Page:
This week’s new releases on BFI Player+ (4th March 2017)
James R | On 04, Mar 2017
Heard of BFI Player? Well, there’s also BFI Player+, a subscription service that offers an all-you-can-eat selection of hand-picked classics.
Every Friday, Mark Kermode highlights one of the collection’s titles with a video introduction. This week, it’s The Railway Children. The adaptation of E. Nesbit’s 1906 novel sees three children and their mother forced to swap Edwardian city luxury for genteel rural poverty up north. The nearby railway gives them something to take an interest in – a source of adventure and new friends – and their can-do cheerfulness only occasionally cracks.
This is a film whose warm sympathy for its central characters doesn’t preclude frequent touches of dry wit, in dialogue and direction, says Kermode. A genuinely charming film for all ages, The Railway Children fully deserves its classic status.
What else is new? Here are the latest titles on BFI Player+ this week:
The 39 Steps
The very definition of classic. Hitchcock’s 1935 thriller, which goes from London to the Forth Bridge and back again, takes in everything from spies to handcuffs. Shackled together for the duration, Robert Donat’s Hannay sets the template for Hitch’s wrong-man-on-the-run, while Madeleine Carroll’s sniping love interest adds a fun comic touch. The low-key climax may not be the Big Ben-straddling stunt of the 1978 remake, but this is cracking, tense stuff.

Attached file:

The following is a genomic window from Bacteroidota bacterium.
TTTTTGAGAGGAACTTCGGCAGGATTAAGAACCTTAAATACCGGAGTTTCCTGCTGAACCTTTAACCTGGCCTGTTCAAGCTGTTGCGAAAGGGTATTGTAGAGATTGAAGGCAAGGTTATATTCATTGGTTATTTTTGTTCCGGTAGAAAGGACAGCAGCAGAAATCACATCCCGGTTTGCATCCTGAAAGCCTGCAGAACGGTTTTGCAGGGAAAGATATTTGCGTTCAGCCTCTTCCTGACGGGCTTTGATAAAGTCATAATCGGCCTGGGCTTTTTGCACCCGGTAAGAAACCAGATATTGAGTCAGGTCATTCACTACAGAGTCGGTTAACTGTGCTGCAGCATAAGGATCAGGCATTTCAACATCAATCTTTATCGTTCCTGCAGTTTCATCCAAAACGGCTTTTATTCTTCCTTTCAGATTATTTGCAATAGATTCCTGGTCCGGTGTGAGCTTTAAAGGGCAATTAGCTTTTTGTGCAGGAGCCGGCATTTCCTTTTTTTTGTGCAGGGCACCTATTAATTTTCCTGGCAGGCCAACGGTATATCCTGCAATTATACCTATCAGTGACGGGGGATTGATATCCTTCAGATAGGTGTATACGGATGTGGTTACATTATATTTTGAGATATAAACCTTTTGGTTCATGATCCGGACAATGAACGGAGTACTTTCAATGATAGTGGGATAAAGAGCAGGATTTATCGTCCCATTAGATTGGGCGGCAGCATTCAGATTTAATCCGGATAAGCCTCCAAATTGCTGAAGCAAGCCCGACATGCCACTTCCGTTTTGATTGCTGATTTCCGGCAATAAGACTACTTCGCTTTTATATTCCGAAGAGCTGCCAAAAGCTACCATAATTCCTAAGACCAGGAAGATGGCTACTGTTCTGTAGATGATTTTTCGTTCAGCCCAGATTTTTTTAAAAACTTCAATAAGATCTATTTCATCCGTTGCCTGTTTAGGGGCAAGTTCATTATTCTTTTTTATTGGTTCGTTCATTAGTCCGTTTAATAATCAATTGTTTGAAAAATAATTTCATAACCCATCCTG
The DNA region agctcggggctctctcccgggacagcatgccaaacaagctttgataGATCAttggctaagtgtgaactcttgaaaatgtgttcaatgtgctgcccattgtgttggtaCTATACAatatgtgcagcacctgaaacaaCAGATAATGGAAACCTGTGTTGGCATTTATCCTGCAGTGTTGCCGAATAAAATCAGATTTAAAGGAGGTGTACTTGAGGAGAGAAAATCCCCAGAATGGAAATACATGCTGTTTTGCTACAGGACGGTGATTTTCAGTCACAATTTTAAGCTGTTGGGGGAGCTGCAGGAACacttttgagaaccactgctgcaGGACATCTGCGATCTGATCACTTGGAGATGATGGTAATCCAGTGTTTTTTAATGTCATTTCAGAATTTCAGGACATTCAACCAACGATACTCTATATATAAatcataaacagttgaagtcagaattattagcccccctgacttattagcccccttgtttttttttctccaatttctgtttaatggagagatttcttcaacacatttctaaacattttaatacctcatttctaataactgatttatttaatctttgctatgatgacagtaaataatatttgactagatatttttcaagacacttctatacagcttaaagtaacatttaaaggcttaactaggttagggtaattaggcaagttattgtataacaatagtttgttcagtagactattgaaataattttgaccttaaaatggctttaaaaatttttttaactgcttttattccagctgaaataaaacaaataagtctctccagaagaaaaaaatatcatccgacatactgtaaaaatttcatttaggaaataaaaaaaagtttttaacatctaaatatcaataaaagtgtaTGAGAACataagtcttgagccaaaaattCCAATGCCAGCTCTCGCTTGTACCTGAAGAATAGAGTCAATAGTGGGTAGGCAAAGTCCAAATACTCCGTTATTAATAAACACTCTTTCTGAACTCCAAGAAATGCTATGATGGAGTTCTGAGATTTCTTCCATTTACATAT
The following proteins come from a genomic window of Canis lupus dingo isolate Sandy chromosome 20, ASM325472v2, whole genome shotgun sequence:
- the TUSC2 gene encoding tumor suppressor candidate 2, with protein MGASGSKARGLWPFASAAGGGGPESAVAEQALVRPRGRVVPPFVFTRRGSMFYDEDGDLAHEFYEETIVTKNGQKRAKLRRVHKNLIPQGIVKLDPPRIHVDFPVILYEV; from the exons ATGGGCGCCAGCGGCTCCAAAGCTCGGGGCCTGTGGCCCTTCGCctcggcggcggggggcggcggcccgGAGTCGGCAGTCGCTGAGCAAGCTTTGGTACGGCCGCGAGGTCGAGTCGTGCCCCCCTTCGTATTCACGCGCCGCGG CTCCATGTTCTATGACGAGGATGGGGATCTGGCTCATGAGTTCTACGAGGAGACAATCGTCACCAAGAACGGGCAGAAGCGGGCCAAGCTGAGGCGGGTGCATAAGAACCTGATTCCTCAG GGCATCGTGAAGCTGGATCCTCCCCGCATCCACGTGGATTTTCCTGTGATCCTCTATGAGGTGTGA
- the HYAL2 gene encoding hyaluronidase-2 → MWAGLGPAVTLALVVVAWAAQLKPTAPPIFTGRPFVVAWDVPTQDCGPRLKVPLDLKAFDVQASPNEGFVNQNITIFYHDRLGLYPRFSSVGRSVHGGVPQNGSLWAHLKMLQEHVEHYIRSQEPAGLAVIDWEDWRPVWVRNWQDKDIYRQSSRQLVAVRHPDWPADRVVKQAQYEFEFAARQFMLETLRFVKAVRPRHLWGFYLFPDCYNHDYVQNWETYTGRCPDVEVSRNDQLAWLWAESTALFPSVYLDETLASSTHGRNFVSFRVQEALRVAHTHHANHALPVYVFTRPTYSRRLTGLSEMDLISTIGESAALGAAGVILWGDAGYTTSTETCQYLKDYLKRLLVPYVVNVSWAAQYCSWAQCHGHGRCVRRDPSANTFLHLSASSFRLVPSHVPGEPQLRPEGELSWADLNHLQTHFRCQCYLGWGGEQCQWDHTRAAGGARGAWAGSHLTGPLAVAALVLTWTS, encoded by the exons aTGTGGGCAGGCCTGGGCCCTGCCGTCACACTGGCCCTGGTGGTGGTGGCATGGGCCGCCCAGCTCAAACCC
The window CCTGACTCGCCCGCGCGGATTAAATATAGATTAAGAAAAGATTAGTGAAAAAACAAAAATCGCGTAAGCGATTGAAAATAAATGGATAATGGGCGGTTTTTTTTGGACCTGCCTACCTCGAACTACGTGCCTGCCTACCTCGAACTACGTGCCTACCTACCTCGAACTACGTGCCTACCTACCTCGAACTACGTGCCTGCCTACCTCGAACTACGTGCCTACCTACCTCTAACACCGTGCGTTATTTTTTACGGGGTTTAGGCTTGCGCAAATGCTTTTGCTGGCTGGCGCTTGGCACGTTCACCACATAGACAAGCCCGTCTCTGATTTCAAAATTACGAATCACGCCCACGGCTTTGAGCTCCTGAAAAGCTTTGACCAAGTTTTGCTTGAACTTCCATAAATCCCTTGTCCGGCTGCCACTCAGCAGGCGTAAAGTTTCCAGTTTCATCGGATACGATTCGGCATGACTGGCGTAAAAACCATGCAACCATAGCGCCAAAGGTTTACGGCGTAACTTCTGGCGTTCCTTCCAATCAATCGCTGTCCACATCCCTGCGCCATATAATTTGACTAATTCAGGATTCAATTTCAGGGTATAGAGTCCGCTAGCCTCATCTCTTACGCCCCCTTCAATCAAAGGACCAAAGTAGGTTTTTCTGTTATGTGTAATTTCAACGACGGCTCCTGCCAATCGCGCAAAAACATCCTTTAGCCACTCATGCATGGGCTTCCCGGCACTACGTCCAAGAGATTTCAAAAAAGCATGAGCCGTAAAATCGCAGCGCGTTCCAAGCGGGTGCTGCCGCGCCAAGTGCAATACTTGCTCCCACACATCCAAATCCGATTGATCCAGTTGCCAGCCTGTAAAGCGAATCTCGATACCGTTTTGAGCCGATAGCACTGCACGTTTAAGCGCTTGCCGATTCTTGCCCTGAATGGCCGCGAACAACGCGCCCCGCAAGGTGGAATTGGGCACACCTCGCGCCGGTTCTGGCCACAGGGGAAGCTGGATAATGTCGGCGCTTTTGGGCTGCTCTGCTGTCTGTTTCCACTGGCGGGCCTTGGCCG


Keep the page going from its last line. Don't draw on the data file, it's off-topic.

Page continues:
The Black Panther
Ian Merrick’s 1977 crime drama charts the killing spree which Donald Neilson, aka the Black Panther, perpetrated across England during the mid-70s.
For Those in Peril
A heartbreakingly good George MacKay plays Aaron, a young boy in a small Scottish village who went out on a fishing voyage with four other men, including his older brother. He was the only one to make it back alive. He’s struggling to find peace in the wild confusion of his loss – and so is everyone else. Read our full review.
By Our Selves
Years after travelling in a swan-shaped pedalo, Andrew Kotting and Iain Sinclair reunite to follow in the footsteps of poet John Clare, who once trekked from Epping to Northampton back in 1841 to reach a woman he loved. A mix of lyrical greyscale images, strange, disorienting experiences and flashes of modern-day behind-the-scenes moments, the result is an intriguing curio for English students or Kötting fans and an obtuse oddity for most others.
A BFI Player+ subscription costs £4.99 a month with a 30-day free trial. For more information, visit http://player.bfi.org.uk.